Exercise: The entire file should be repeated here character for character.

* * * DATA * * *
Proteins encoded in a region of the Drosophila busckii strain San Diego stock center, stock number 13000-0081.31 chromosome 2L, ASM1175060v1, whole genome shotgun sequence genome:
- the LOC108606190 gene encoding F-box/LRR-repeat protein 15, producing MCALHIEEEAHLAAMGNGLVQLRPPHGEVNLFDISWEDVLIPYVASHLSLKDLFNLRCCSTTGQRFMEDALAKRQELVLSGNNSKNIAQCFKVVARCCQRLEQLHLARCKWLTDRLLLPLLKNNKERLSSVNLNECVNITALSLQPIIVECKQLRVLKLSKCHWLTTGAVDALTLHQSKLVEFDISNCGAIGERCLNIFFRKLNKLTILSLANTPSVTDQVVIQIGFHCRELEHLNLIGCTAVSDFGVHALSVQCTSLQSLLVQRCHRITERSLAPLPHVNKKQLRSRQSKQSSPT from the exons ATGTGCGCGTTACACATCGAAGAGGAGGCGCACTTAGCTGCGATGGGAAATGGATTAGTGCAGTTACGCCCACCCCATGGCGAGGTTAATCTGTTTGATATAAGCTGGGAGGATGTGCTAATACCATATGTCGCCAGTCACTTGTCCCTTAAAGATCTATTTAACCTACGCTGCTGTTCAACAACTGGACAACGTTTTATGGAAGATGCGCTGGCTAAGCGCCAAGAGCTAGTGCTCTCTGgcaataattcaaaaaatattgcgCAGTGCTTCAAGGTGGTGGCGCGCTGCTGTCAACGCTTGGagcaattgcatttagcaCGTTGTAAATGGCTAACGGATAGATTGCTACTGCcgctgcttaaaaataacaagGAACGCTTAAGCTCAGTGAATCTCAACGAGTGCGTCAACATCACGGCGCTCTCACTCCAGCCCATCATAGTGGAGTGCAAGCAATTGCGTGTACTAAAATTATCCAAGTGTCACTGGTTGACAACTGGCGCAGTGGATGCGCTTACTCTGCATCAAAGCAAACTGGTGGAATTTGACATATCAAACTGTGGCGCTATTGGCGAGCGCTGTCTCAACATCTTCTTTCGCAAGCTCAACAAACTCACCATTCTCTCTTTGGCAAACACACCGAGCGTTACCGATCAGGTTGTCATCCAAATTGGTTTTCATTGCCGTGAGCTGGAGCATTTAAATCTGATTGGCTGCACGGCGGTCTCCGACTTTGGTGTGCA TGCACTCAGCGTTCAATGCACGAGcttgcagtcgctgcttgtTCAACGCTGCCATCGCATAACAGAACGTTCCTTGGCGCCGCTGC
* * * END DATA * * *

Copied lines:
Proteins encoded in a region of the Drosophila busckii strain San Diego stock center, stock number 13000-0081.31 chromosome 2L, ASM1175060v1, whole genome shotgun sequence genome:
- the LOC108606190 gene encoding F-box/LRR-repeat protein 15, producing MCALHIEEEAHLAAMGNGLVQLRPPHGEVNLFDISWEDVLIPYVASHLSLKDLFNLRCCSTTGQRFMEDALAKRQELVLSGNNSKNIAQCFKVVARCCQRLEQLHLARCKWLTDRLLLPLLKNNKERLSSVNLNECVNITALSLQPIIVECKQLRVLKLSKCHWLTTGAVDALTLHQSKLVEFDISNCGAIGERCLNIFFRKLNKLTILSLANTPSVTDQVVIQIGFHCRELEHLNLIGCTAVSDFGVHALSVQCTSLQSLLVQRCHRITERSLAPLPHVNKKQLRSRQSKQSSPT from the exons ATGTGCGCGTTACACATCGAAGAGGAGGCGCACTTAGCTGCGATGGGAAATGGATTAGTGCAGTTACGCCCACCCCATGGCGAGGTTAATCTGTTTGATATAAGCTGGGAGGATGTGCTAATACCATATGTCGCCAGTCACTTGTCCCTTAAAGATCTATTTAACCTACGCTGCTGTTCAACAACTGGACAACGTTTTATGGAAGATGCGCTGGCTAAGCGCCAAGAGCTAGTGCTCTCTGgcaataattcaaaaaatattgcgCAGTGCTTCAAGGTGGTGGCGCGCTGCTGTCAACGCTTGGagcaattgcatttagcaCGTTGTAAATGGCTAACGGATAGATTGCTACTGCcgctgcttaaaaataacaagGAACGCTTAAGCTCAGTGAATCTCAACGAGTGCGTCAACATCACGGCGCTCTCACTCCAGCCCATCATAGTGGAGTGCAAGCAATTGCGTGTACTAAAATTATCCAAGTGTCACTGGTTGACAACTGGCGCAGTGGATGCGCTTACTCTGCATCAAAGCAAACTGGTGGAATTTGACATATCAAACTGTGGCGCTATTGGCGAGCGCTGTCTCAACATCTTCTTTCGCAAGCTCAACAAACTCACCATTCTCTCTTTGGCAAACACACCGAGCGTTACCGATCAGGTTGTCATCCAAATTGGTTTTCATTGCCGTGAGCTGGAGCATTTAAATCTGATTGGCTGCACGGCGGTCTCCGACTTTGGTGTGCA TGCACTCAGCGTTCAATGCACGAGcttgcagtcgctgcttgtTCAACGCTGCCATCGCATAACAGAACGTTCCTTGGCGCCGCTGC